When auto manufacturers present their new vehicles to the world, it’s a big occasion. In Detroit a winter event is held – The North American International Auto Show – to display dream cars and new concepts. It costs a lot to get in, and it’s packed. Why do they reveal their secrets? Because the auto manufacturers are savvy marketers. They invest their buyers in the future, hinging their hopes upon the upcoming dream cars.
Then the cars roll off the assembly line in late summer. The manufacturers don’t merely show us one commercial of each vehicle, figure we now know they have new cars for sale, and then stop marketing. No! They bombard us, making that car and its driver appear sexy, glamorous, invincible, and adventurous, hoping we’ll imagine that will be us when we drive it. They attach our self-images to their vehicles with their advertising.
Not millions, but BILLIONS of dollars are spent on marketing. And we buy cars.
Cars are a necessity in most locations in the U.S. We don’t have the fantastic train and public transportations systems of the rest of the developed world. But, the non-necessities are marketed just as heavily. The manufacturers of items we don’t really need pitch their ads at us with just as much vigor. And we buy them.
What about books? Do you consider books a necessity or a luxury item?
What about stories, novels? Where do they stand on your priority list?
If you’re a book lover, words on pages are very important. You want to read a variety of stories or non-fiction content. You consider reading essential to your mental, social, emotional, and spiritual state. The Bible is a compilation of sixty-six books, after all. You want writers to continue to write. But you may not be aware of a writer’s challenge to keep writing. Many are quitting. Here’s why:
When I started writing fiction, but before I was ready to publish, the average published novelist was earning around $10,000 annually. That’s as much as a fast food worker earns. That modest amount was my goal. Then eight million books landed on Amazon. Now a writer earns much less, as you can see in the above graphic. If you add the profits from paperbacks in addition to ebooks, you might double those earnings. Might. Can a writer continue when the cost of being in business exceeds her income gained? Not unless she has patronage, others who support her!
Writers not only host a website and pay to protect it from hordes of hackers, but we must advertise our own wares. Only the bestsellers are marketed by their publishers. The rest of us learn to design our own ads, to push our own products – things we never wanted to learn. If I told you how many thousands this can cost annually, you’d be surprised. It surpasses that earnings figure.
Authors need to quietly contemplate, so we can write more stories. But we want readers to be able to find the message we have already published within our previous stories. If we don’t market our current books, they’ll never be found among the millions of titles on Amazon. We didn’t major in marketing. We’re novelists. We’re not savvy like professional advertising companies, yet this is how we spend most of our time.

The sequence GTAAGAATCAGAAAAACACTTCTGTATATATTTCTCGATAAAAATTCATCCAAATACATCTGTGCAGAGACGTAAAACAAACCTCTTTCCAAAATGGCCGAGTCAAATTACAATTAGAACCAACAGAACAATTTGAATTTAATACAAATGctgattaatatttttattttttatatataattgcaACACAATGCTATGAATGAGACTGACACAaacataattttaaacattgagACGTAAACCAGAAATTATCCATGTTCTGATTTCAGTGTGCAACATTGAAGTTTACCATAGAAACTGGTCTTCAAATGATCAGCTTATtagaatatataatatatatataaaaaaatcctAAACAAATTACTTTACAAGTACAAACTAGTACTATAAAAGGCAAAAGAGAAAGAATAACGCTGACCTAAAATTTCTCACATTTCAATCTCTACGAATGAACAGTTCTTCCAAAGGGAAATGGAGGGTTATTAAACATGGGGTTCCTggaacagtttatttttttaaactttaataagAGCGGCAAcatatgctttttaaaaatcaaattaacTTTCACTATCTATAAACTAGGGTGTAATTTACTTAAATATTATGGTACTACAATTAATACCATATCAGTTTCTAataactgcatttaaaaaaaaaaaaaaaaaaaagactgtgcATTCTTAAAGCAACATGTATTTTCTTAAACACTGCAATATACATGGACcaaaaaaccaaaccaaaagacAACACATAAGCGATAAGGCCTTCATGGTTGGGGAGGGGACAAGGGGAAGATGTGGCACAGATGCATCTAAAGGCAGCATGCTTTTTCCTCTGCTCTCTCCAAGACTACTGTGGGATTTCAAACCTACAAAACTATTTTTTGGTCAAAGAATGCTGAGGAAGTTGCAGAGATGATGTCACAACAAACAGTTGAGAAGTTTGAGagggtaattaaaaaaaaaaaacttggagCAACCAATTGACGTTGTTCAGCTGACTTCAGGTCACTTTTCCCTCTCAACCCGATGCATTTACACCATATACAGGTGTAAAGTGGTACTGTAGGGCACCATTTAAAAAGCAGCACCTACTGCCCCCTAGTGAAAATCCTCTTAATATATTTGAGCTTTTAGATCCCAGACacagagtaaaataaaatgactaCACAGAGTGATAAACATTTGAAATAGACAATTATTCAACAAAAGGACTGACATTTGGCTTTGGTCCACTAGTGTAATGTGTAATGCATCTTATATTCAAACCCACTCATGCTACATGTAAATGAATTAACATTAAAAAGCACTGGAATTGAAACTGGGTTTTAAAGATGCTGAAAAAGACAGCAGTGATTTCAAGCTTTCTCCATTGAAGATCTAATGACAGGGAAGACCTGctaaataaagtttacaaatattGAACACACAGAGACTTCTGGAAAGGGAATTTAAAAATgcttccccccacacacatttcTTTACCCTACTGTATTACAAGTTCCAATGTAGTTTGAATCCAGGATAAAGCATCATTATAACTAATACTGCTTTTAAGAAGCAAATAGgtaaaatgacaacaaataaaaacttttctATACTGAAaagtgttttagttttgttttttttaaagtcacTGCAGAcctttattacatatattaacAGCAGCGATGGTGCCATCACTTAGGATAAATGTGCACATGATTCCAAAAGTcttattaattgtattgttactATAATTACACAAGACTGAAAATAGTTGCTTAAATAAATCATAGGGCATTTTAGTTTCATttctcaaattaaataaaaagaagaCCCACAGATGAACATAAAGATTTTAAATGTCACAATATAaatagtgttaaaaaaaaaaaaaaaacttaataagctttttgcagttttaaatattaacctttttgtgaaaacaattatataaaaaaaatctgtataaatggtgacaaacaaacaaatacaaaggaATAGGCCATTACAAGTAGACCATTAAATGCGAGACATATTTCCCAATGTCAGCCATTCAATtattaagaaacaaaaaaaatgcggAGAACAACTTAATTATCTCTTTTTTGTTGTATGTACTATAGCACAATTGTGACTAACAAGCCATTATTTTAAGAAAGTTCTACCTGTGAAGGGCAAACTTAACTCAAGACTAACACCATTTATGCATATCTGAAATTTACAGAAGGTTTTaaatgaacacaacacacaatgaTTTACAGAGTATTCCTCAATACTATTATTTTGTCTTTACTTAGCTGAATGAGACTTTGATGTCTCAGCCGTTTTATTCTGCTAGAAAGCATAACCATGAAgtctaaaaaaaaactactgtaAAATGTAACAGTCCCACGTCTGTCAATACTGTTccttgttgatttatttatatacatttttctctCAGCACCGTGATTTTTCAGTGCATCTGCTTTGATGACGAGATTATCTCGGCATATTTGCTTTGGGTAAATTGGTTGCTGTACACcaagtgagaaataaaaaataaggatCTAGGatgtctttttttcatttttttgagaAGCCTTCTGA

So what sells books? You do! Word of mouth is now the most powerful tool for book sales! These ideas are the modern version of word of mouth:
- Write a review. Each review is like a book commercial.
- Post that review on more than one bookseller site. That’s more commercials, and it moves the book up in the search engine algorithms.
- Tell your friends about books you love. Another commercial.
- Buy your friends copies rather than lending yours.
- Donate a copy to the library.
- Buy copies to give away. My stories are evangelistic and spiritually challenging. Two of my readers have given away nearly twenty copies each as an outreach to others in their locations.
- Host a book club to read the story and discuss it. Invite the author to speak to your group. She’ll be thrilled to do it.
- Share the author’s social media posts about her book. I’ll spare you any more explanation about algorithms.
About six months after I published my first book someone asked me if I was rich yet? I laughed. Only bestsellers get rich, and they arrive there with marketing money behind them, professional advertising campaigns to woo readers and reviewers, and television appearances, just like the auto industry. That’s definitely not the norm!
How can you help promote the authors you love?
Here are more ideas:
What do readers need to do? by literary agent Rachelle Gardner: CLICK
The Ninie Hammon Classic Post for Readers: CLICK
How to Support an Author’s New Book: 11 Ideas for You by Chuck Sambuchino: CLICK